California Wins 9th Circuit Energy-Regulation Battle

     SAN FRANCISCO (CN) – Federal regulators must reform their “arbitrary” and “capricious” implementation of market-based energy tariffs, the 9th Circuit ruled Wednesday.
     The ruling comes after California Attorney General Kamala Harris and three state utilities sued the Federal Energy Regulatory Commission for failing to follow the court’s instructions on remand in an earlier case.
     Harris accused FERC of violating the Federal Power Act by requiring proof of excessive market share as a necessary condition for relief for transaction-reporting violations.
     A three-judge panel of the 9th Circuit found Wednesday that FERC’s sole reliance on the “hub-and-spoke market-share measure … immunizes sellers from any consequence for failure to report market transactions.”
     It also ignores the statutory duty to determine whether energy sellers charged a “just and reasonable” rate, Chief Judge Sidney Thomas wrote for the court.
     The preceding case stems from FERC’s enforcement and review of market-based rates during the 2000-01 California energy crisis.
     It has been over a decade since the 9th Circuit criticized FERC in the 2004 decision California ex rel. Lockyer v. FERC.
     “We held [then that] FERC abdicated its discretion by structuring the remand proceedings in a manner that prevented any meaningful review of sellers’ failure to file transaction reports during the crisis,” Thomas wrote Wednesday.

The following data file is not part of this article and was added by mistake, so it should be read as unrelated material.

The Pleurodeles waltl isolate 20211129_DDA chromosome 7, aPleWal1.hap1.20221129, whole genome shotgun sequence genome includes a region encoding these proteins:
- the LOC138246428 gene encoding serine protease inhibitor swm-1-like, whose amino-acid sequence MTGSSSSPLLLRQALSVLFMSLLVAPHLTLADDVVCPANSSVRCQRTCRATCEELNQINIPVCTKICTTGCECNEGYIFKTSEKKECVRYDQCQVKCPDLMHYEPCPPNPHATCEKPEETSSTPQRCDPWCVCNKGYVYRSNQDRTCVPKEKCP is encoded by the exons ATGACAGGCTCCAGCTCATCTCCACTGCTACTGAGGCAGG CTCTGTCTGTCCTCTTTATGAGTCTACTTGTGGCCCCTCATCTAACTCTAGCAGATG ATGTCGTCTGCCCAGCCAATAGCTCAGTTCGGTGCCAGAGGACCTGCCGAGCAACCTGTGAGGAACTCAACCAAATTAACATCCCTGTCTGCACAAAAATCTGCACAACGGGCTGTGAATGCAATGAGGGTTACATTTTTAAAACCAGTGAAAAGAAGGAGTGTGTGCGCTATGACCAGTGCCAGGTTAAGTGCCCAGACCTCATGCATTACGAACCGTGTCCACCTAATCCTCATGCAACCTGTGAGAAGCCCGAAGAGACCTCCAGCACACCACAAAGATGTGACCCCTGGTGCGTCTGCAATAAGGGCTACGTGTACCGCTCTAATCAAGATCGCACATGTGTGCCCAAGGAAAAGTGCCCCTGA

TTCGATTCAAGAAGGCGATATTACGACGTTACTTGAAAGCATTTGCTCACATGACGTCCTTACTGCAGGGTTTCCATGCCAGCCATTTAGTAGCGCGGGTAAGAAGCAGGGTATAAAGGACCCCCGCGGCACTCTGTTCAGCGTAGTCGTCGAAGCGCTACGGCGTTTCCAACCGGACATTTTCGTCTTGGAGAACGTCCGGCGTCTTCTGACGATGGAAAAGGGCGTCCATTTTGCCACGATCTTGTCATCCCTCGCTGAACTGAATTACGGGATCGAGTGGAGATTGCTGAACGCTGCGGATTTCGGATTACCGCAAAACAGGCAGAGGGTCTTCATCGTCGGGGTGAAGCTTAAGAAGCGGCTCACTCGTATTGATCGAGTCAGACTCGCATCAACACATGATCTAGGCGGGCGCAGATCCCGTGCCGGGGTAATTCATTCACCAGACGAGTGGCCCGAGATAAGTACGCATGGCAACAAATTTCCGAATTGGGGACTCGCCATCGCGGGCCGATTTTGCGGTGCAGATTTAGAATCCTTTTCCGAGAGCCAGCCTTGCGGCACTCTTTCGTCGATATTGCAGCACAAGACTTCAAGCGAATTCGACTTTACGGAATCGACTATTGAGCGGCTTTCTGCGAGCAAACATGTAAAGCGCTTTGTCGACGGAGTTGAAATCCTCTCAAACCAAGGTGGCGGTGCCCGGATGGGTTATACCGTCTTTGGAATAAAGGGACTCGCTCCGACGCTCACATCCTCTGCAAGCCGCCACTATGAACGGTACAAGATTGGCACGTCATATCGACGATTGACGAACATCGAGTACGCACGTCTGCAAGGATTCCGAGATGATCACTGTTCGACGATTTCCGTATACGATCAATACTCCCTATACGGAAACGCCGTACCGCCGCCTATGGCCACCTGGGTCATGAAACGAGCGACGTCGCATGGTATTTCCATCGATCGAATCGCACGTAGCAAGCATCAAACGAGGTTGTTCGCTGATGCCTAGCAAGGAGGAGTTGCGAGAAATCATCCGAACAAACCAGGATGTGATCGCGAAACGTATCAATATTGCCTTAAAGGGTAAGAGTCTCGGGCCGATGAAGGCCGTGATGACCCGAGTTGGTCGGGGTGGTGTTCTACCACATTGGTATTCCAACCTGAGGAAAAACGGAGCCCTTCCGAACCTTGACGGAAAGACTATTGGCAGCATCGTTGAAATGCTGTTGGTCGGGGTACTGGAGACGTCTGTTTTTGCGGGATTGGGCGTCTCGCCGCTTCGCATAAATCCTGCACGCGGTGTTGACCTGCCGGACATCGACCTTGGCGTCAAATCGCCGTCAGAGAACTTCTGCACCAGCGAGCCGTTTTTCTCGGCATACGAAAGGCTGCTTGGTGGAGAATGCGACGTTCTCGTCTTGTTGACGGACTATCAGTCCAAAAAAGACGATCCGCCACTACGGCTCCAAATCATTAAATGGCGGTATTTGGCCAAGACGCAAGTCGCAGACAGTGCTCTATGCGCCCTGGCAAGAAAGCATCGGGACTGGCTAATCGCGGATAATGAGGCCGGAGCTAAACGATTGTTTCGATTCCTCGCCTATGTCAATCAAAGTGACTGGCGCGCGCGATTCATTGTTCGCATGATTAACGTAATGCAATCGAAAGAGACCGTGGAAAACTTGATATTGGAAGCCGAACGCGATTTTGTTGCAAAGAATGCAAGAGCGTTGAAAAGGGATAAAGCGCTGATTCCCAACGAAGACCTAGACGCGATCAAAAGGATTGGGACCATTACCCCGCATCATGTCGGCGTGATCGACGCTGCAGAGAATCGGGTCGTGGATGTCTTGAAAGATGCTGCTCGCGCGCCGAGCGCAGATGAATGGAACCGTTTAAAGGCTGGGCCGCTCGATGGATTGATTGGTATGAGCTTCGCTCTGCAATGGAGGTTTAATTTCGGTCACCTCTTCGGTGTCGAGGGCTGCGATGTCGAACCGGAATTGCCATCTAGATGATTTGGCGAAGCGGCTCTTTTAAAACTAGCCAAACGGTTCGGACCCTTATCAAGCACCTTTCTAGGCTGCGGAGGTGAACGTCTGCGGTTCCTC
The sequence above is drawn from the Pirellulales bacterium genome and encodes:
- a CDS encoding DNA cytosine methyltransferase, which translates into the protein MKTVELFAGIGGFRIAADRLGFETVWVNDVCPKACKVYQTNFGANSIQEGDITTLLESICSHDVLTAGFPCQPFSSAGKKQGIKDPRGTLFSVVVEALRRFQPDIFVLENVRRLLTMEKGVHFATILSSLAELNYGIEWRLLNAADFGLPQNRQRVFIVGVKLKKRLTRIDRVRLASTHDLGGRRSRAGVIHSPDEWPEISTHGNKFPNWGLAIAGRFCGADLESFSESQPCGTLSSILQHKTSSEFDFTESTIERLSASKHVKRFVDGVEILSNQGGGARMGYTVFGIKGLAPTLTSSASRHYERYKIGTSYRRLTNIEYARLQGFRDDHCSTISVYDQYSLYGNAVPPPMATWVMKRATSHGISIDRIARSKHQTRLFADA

“FERC casts market power identified solely through excessive market share as a necessary condition to conclude that a seller’s rate is unjust or unreasonable,” the 21-page opinion continues.
     “This view undercuts the essential importance of transaction reporting and the distinct purpose of each prong of a viable market-based tariff system.”
     In structuring the remand proceedings to focus exclusively on market-share evidence of market power, FERC unlawfully administered the market-based tariff, the court found.
     “The manner in which FERC structured the proceedings on remand is arbitrary, capricious, and otherwise not in accordance with law,” Thomas wrote. “To fully consider whether a reported rate was just and reasonable, the agency must consider claims and evidence beyond the hub-and-spoke analysis.”
     On remand, FERC must evaluate reporting deficiencies and related market-based rates to determine whether they were unjust and unreasonable in light of the claims by Harris and the utilities.
     “To remedy reporting violations, FERC must review the transaction reports to determine whether a just and reasonable price was charged by each seller, with specific attention to whether reporting deficiencies masked manipulation or accumulation of market power,” Thomas said.
     “If so, FERC may then elect to exercise its remedial discretion as appropriate.”
     Neither side could be reached for comment.

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